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Cooper's net income drops despite record sales

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FINDLAY, Ohio—By successfully implementing its strategic plan, Cooper Tire & Rubber Co. enjoyed record sales and operating earnings for both the fourth quarter and full year of 2012, company executives said in a Feb. 25 teleconference.

Net income fell for the quarter and year, however, due largely to income tax charges.

Fourth-quarter operating profit for Cooper totaled $124.2 million, up $65 million from the same period in 2011, the company said. Earnings were 11.7 percent of sales of $1.06 billion for the quarter.

Net income attributable to Cooper for the quarter was $72.9 million, Cooper said, or about one-third of the $209 million in net income the company reported in the fourth quarter of 2011.

The 2011 fourth quarter results, however, were enhanced by a one-time, non-cash impact of $177 million in 2011 caused by the release of most of the company's valuation allowance against U.S. deferred tax assets and related expense effects. Without this impact, 2011 fourth quarter income was $32 million, Cooper said.

Cooper's net sales for 2012 rose 7.5 percent to $4.2 billion, an increase of $293 million from 2011. Operating profit for the year was $397 million, or 9.5 percent of sales.

Net income attributable to Cooper fell 13.1 percent to $220.4 million from $253.5 million the year before.

The company said it ended the fourth quarter with $352 million in cash and cash equivalents, an increase of $118 million over the prior-year quarter.

In the teleconference, Cooper CEO Roy Armes credited Cooper's employees with keeping both sales and earnings strong in an uncertain economy.

“Cooper Tire rose to the challenge in 2012,” Mr. Armes said. “We achieved nearly all our goals for our ongoing strategic plan.”

The Discoverer and Zeon RS3A tire lines continued to be profit leaders for Cooper in 2012, according to Mr. Armes. The Zeon RS3A became Cooper's first North American original equipment tire fitment, on the 2013 Ford Focus and Focus Titanium.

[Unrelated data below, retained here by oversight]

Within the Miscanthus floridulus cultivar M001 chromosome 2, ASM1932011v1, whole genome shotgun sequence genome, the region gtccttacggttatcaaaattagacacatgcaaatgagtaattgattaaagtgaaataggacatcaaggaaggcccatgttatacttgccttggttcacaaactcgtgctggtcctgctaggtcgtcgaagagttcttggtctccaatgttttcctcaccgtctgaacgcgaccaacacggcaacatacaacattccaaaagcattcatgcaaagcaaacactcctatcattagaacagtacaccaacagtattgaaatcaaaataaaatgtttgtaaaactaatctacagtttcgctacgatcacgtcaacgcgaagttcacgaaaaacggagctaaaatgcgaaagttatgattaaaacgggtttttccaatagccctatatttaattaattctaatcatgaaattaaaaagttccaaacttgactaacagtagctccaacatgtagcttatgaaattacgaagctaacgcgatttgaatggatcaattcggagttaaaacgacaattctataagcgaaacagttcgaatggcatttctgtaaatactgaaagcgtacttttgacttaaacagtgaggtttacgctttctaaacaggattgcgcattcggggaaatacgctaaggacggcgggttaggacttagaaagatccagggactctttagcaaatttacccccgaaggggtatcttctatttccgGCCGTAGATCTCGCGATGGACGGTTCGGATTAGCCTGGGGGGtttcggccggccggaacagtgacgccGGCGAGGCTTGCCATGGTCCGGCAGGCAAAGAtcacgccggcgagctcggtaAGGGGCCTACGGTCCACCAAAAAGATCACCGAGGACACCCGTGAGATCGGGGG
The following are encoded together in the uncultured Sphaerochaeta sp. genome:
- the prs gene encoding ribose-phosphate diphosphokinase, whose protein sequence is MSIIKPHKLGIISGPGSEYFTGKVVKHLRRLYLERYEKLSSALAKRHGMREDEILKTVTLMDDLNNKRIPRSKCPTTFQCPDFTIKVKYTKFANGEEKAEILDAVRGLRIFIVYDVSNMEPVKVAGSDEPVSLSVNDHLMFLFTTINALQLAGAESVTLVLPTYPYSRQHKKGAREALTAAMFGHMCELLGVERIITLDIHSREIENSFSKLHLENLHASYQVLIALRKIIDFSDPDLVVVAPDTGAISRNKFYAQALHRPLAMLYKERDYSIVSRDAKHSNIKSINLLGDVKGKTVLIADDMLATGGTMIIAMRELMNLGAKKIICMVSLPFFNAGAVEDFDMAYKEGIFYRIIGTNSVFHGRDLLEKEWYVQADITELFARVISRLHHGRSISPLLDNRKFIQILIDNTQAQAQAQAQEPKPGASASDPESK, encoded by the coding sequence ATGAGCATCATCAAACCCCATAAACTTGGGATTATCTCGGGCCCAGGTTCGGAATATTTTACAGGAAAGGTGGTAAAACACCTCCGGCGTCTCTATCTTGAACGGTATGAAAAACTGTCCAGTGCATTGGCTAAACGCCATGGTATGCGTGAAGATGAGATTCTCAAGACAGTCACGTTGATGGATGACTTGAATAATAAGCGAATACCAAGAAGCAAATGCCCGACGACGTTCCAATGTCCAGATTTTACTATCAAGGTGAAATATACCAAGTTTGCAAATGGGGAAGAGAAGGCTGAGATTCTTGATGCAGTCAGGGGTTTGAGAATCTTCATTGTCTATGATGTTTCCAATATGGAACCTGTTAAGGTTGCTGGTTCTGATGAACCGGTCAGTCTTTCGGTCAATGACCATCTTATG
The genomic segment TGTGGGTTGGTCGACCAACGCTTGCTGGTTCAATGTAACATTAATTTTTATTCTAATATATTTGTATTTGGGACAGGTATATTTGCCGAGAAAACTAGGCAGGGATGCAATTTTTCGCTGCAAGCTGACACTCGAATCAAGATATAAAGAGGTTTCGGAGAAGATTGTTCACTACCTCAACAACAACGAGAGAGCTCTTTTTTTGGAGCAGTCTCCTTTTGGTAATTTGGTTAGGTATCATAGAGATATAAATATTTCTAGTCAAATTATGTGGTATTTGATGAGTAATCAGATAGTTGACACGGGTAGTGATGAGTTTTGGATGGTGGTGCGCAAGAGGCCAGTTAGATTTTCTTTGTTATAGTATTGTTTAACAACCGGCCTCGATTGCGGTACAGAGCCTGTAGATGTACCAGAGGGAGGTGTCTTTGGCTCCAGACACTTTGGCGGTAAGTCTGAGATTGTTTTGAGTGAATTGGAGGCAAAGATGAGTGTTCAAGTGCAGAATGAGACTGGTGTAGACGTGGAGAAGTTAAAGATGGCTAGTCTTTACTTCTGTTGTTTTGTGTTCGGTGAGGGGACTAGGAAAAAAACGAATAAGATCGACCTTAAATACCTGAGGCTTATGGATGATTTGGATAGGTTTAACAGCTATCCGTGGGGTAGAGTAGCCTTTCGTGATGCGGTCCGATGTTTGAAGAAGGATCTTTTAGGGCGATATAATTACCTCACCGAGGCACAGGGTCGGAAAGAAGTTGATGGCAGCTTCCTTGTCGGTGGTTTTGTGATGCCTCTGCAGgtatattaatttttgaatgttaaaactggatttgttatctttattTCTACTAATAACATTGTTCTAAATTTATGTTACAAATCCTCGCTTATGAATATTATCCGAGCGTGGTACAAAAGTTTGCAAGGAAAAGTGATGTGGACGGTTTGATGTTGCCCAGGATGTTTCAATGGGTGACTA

“We will consider OE fitments if they are mutually beneficial and will make us a better company,” he said. The OE segment of Cooper's business will grow, but it will not be a major part of the business, he added.

Breaking down performance in the tire maker's business units, North American Tire Operations had fourth-quarter 2012 sales of $811 million, up 5.2 percent from the fourth quarter of 2011. Higher unit sales and higher price and mix were responsible for the increase, the company said.

Cooper's unit shipments for the quarter increased 2 percent, about the same as the Rubber Manufacturers Association's general figures for the quarter, the company said. The tire maker's light vehicle tire shipments were flat, but that compared with RMA figures showing a 3-percent drop in that segment.

Operating profits for North American Tire Operations nearly tripled to $103.2 million, or 12.7 percent of net sales for the quarter, Cooper said.

The gain included a $51 million decrease in raw material costs, $19 million in improved price and mix, $10 million in manufacturing efficiencies and higher unit volumes of $3 million, the company said.

Full-year sales for the unit hit a record of $3.1 billion, up 9.1 percent over 2011, according to Cooper. Operating profit nearly quadrupled, to $296 million from $77.4 million.

In International Tire Operations, sales fell 9.2 percent in the fourth quarter, to $341.6 million from $376.2 million. Higher unit volumes of $25 million and favorable currency translation of $2 million were more than offset by lower pricing and mix of $62 million, the company said.

Cooper's operations in Serbia and general growth in Eastern Europe contributed to a 23-percent increase in tire shipments in Europe during the quarter, the company said. However, reduced passenger tire exports led to a 2-percent decrease in Asian sales volume of 2 percent, it said.

Operating profits for the quarter in International Tire Operations rose 11.4 percent to $32.2 million, compared with $28.9 million for the fourth quarter of 2011, Cooper said.

For the year, sales for the segment totaled $1.6 billion, up 1.2 percent over 2011. Operating profits grew 39.8 percent to $143.6 million.

In the teleconference, Mr. Armes said he expected 2013 capital expenditures of between $195 million and $215 million, mostly for investments in the company's new Enterprise Resource Planning system and its Serbian and Chinese operations.

However, the impact of these expenditures on the company's bottom line should dissipate as the year progresses, he said.

Cooper will unveil its strategic plan through 2017 later this year at an investor meeting in New York, according to Mr. Armes. However, the emphasis of Cooper's strategic planning is likely to remain the same, he said.

“We're not out to grow market share—we're out to improve our profitability,” he said.
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